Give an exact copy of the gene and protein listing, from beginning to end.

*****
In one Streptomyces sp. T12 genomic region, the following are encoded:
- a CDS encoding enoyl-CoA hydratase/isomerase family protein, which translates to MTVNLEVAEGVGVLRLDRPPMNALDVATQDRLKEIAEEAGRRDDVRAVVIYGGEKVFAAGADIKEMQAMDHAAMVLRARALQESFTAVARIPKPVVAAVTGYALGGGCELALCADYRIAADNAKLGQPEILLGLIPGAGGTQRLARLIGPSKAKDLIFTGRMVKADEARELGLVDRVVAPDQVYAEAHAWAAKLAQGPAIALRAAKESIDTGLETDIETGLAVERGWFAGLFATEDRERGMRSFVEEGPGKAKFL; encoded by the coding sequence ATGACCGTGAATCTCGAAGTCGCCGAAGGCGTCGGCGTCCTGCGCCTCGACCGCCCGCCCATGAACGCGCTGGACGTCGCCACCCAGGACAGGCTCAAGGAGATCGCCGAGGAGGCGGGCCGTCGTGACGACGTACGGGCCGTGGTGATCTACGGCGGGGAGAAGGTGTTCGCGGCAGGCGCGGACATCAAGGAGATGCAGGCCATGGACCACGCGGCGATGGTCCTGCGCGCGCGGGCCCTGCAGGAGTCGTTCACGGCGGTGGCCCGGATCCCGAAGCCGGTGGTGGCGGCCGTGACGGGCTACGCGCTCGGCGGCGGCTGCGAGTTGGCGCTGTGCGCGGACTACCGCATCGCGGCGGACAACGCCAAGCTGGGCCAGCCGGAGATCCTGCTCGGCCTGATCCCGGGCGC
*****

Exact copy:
In one Streptomyces sp. T12 genomic region, the following are encoded:
- a CDS encoding enoyl-CoA hydratase/isomerase family protein, which translates to MTVNLEVAEGVGVLRLDRPPMNALDVATQDRLKEIAEEAGRRDDVRAVVIYGGEKVFAAGADIKEMQAMDHAAMVLRARALQESFTAVARIPKPVVAAVTGYALGGGCELALCADYRIAADNAKLGQPEILLGLIPGAGGTQRLARLIGPSKAKDLIFTGRMVKADEARELGLVDRVVAPDQVYAEAHAWAAKLAQGPAIALRAAKESIDTGLETDIETGLAVERGWFAGLFATEDRERGMRSFVEEGPGKAKFL; encoded by the coding sequence ATGACCGTGAATCTCGAAGTCGCCGAAGGCGTCGGCGTCCTGCGCCTCGACCGCCCGCCCATGAACGCGCTGGACGTCGCCACCCAGGACAGGCTCAAGGAGATCGCCGAGGAGGCGGGCCGTCGTGACGACGTACGGGCCGTGGTGATCTACGGCGGGGAGAAGGTGTTCGCGGCAGGCGCGGACATCAAGGAGATGCAGGCCATGGACCACGCGGCGATGGTCCTGCGCGCGCGGGCCCTGCAGGAGTCGTTCACGGCGGTGGCCCGGATCCCGAAGCCGGTGGTGGCGGCCGTGACGGGCTACGCGCTCGGCGGCGGCTGCGAGTTGGCGCTGTGCGCGGACTACCGCATCGCGGCGGACAACGCCAAGCTGGGCCAGCCGGAGATCCTGCTCGGCCTGATCCCGGGCGC